Metro Atlanta school districts hope this is the first year in awhile where they don’t start the year hundreds of teachers vacancies. (AJC FILE PHOTO)

Wanted: 2,000 teachers to fill metro Atlanta vacancies

Metro Atlanta school districts are getting creative as they seek to fill nearly 2,000 teacher vacancies for the upcoming school year, which begins in early August.

Many are hopeful this will be the year where school begins without hundreds of open teaching slots across metro Atlanta, filled by substitutes who may not know the subject matter and, in some cases, are not certified.

Job fairs are on calendars of several of the districts. In Fulton County, officials announced the first Virtual Interview Fair, to be held June 27. The hope is that the innovative approach will result in more hires as it expands the pool of potential teachers to include those not living close enough to attend a traditional fair.

Fulton school spokeswoman Susan Hale said the district hopes to get the number of vacancies to less than 100 by July 1. There are currently 292 teacher vacancies, she said, fewer than last year.

Across the school districts, special education, arts as well as science, technology, engineering and math (STEM) are critical-need areas for teachers, as they have been in previous years.

DeKalb County is continuing to address one of the perennial obstacles to teacher hiring, the relatively low starting salary. Signing and retention bonuses are proposed in the 2016-2017 budget, which is expected to be approved Monday. Even with raises given several times this year, the district currently reports 372.5 teacher vacancies.

“Teachers have left DeKalb in favor of going to our neighboring districts due to pay,” Leo Brown, DeKalb County School District’s chief human capital manager, said recently. “But that practice is likely to shift with the mid-year salary increase, and proposed salary increase again in July.”

Pay for a beginning teacher with a bachelor’s degree in DeKalb is higher than in some neighboring counties but almost $2,000 below Atlanta Public Schools.

Throughout Georgia, the last recession had a lingering effect on public school teachers’ pay. From the 1999-2000 to 2012-13 school years, the average salary shrank 5.7 percent, according to U.S. Education Department statistics.

Brown said DeKalb officials have been recruiting more at historically black colleges and universities and partnering with schools with quality education programs to get the word out about vacancies.

Clayton County is targeting substitute teachers and support staff who want to become full-time certified teaching staff by updating a program that already existed in the district, the Teacher Academy of Preparation and Pedagogy. The district pays for certification testing for applicants, among other things, in exchange for a five-year commitment to the district.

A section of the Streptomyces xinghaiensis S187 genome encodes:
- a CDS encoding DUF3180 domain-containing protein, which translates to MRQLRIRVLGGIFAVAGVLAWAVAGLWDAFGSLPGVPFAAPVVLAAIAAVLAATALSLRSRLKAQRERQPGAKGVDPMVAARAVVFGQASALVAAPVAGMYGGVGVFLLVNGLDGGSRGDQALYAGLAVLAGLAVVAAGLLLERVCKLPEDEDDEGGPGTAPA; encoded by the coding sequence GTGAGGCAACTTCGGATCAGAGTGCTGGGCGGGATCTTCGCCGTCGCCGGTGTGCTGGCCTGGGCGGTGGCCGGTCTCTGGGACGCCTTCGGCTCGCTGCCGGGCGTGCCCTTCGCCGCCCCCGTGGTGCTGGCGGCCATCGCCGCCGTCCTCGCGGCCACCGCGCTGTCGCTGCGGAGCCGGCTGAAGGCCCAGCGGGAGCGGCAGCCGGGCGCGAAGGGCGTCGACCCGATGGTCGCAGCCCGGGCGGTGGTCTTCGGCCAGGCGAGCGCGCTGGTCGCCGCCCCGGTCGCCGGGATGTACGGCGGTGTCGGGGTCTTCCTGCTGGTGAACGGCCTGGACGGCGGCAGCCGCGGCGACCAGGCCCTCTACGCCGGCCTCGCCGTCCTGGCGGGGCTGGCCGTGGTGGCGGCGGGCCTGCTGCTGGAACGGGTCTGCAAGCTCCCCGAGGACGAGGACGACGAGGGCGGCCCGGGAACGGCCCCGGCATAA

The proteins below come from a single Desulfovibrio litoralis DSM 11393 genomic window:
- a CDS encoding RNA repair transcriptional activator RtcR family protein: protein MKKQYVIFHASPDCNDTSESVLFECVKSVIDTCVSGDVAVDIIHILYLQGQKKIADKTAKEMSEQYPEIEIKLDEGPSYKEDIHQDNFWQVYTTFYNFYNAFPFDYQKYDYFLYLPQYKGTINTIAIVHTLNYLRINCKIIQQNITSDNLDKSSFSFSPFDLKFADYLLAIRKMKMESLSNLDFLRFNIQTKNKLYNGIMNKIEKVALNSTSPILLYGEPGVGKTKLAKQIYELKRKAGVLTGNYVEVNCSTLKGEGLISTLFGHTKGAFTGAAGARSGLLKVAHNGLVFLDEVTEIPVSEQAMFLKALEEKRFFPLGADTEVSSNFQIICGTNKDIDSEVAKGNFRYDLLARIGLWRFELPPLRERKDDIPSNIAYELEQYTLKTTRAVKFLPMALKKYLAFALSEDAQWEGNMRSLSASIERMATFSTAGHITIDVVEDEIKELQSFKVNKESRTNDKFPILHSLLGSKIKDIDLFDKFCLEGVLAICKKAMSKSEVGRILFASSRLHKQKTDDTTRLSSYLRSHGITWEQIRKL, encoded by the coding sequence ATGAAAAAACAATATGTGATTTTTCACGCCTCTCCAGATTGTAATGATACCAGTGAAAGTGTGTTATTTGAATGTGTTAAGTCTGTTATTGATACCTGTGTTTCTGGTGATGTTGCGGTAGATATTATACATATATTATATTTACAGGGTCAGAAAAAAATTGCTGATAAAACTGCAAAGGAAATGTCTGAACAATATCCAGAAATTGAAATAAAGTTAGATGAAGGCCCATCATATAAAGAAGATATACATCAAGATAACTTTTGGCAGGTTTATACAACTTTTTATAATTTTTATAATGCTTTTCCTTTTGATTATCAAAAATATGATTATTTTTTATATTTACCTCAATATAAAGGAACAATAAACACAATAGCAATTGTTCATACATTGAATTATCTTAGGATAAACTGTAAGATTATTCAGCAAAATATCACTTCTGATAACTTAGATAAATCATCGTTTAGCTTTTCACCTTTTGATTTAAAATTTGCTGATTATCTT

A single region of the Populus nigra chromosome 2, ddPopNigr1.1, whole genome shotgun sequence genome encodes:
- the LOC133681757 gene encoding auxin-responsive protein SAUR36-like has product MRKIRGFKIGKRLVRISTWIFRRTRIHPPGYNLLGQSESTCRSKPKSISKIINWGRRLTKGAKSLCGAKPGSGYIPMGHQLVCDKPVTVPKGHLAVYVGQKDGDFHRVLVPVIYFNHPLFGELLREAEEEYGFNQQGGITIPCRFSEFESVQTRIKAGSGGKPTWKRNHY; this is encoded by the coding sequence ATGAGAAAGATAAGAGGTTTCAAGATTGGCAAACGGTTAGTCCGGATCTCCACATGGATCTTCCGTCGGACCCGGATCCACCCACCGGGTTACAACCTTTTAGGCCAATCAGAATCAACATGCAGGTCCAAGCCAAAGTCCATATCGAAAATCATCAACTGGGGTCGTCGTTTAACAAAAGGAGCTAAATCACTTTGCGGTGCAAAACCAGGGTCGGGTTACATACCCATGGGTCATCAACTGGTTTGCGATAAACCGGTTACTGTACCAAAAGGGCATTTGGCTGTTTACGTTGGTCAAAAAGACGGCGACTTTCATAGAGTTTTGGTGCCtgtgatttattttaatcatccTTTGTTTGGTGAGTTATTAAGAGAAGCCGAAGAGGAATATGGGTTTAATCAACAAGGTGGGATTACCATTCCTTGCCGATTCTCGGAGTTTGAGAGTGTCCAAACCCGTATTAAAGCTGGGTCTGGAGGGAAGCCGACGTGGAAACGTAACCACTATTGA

“Instead of looking externally, we’re looking at people internally who have the interest and desire,” said Douglas Hendrix Sr., Clayton County Schools’ chief of human resources.

Hendrix said the district currently has about 300 openings, but expects that number to fall after background tests come in for about 100 selected at a recent job fair. A year ago this time, about 420 openings existed, he said.

Poverty is a characteristic urban districts like DeKalb and Clayton must contend with in hiring teachers. About three quarters of DeKalb students’ families are poor enough to qualify for free or reduced-price lunches, for example, and in Clayton County that proportion is around 96 percent.

Gwinnett County Public Schools spokeswoman Sloan Roach said the district’s 264 vacancies is 37 fewer than it had this time last year. The district has a special-education teacher interview day scheduled June 29 to address one of the areas it lists as a critical need.

Cobb County Schools Chief of Staff Grant Rivera said the district is ahead of schedule to get its 200 vacancies filled by early August after issuing employment contracts to teachers in February, along with holding job fairs in March to find qualified candidates.

“Cobb was already hiring before most districts had even internally determined their allotments and vacancies,” he said. “We will continue to vigorously hire for our remaining vacancies through our standard process of aggressive recruiting, extensive advertising online, leveraging relationships with local colleges, and maximizing the impact of social media.”

Atlanta Public Schools officials said they are looking to fill 278 teaching positions. The district’s calendar online lists no upcoming job fairs.

Hiring teachers in Georgia has become harder as districts increase starting pay to become more competitive and the number of people wanting to become teachers in Georgia shrinks. During the 2007-2008 school year, 12,436 students received teaching certificates for the first time, according to the Georgia Professional Standards Commission. That number currently is closer to 8,500. A similar trend exists nationally.